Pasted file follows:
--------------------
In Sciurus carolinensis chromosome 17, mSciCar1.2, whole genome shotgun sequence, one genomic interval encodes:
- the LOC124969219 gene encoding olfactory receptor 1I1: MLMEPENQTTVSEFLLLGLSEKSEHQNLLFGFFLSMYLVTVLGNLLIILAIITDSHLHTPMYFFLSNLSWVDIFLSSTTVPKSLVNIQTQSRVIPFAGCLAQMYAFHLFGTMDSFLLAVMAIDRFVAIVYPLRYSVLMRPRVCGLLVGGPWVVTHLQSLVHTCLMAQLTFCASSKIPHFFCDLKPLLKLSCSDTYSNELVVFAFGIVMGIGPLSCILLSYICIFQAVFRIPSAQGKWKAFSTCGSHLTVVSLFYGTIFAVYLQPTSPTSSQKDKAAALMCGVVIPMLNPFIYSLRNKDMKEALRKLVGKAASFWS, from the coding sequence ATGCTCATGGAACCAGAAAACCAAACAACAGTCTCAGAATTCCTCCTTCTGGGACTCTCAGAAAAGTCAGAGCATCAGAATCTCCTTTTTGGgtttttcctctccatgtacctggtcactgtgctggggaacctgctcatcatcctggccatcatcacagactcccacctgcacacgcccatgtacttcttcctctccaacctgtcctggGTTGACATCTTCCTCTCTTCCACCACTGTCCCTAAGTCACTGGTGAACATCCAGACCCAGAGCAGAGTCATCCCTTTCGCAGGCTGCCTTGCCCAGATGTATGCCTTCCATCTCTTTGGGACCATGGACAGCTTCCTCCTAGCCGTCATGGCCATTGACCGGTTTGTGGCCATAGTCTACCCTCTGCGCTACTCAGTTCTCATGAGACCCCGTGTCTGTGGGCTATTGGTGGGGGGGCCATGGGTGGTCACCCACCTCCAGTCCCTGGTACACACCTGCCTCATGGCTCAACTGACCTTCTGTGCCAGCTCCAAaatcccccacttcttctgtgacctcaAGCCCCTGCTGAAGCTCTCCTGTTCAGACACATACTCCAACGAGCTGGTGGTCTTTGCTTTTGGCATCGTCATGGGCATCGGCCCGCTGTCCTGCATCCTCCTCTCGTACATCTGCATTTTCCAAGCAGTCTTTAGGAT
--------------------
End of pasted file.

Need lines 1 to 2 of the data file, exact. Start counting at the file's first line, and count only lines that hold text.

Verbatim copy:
In Sciurus carolinensis chromosome 17, mSciCar1.2, whole genome shotgun sequence, one genomic interval encodes:
- the LOC124969219 gene encoding olfactory receptor 1I1: MLMEPENQTTVSEFLLLGLSEKSEHQNLLFGFFLSMYLVTVLGNLLIILAIITDSHLHTPMYFFLSNLSWVDIFLSSTTVPKSLVNIQTQSRVIPFAGCLAQMYAFHLFGTMDSFLLAVMAIDRFVAIVYPLRYSVLMRPRVCGLLVGGPWVVTHLQSLVHTCLMAQLTFCASSKIPHFFCDLKPLLKLSCSDTYSNELVVFAFGIVMGIGPLSCILLSYICIFQAVFRIPSAQGKWKAFSTCGSHLTVVSLFYGTIFAVYLQPTSPTSSQKDKAAALMCGVVIPMLNPFIYSLRNKDMKEALRKLVGKAASFWS, from the coding sequence ATGCTCATGGAACCAGAAAACCAAACAACAGTCTCAGAATTCCTCCTTCTGGGACTCTCAGAAAAGTCAGAGCATCAGAATCTCCTTTTTGGgtttttcctctccatgtacctggtcactgtgctggggaacctgctcatcatcctggccatcatcacagactcccacctgcacacgcccatgtacttcttcctctccaacctgtcctggGTTGACATCTTCCTCTCTTCCACCACTGTCCCTAAGTCACTGGTGAACATCCAGACCCAGAGCAGAGTCATCCCTTTCGCAGGCTGCCTTGCCCAGATGTATGCCTTCCATCTCTTTGGGACCATGGACAGCTTCCTCCTAGCCGTCATGGCCATTGACCGGTTTGTGGCCATAGTCTACCCTCTGCGCTACTCAGTTCTCATGAGACCCCGTGTCTGTGGGCTATTGGTGGGGGGGCCATGGGTGGTCACCCACCTCCAGTCCCTGGTACACACCTGCCTCATGGCTCAACTGACCTTCTGTGCCAGCTCCAAaatcccccacttcttctgtgacctcaAGCCCCTGCTGAAGCTCTCCTGTTCAGACACATACTCCAACGAGCTGGTGGTCTTTGCTTTTGGCATCGTCATGGGCATCGGCCCGCTGTCCTGCATCCTCCTCTCGTACATCTGCATTTTCCAAGCAGTCTTTAGGAT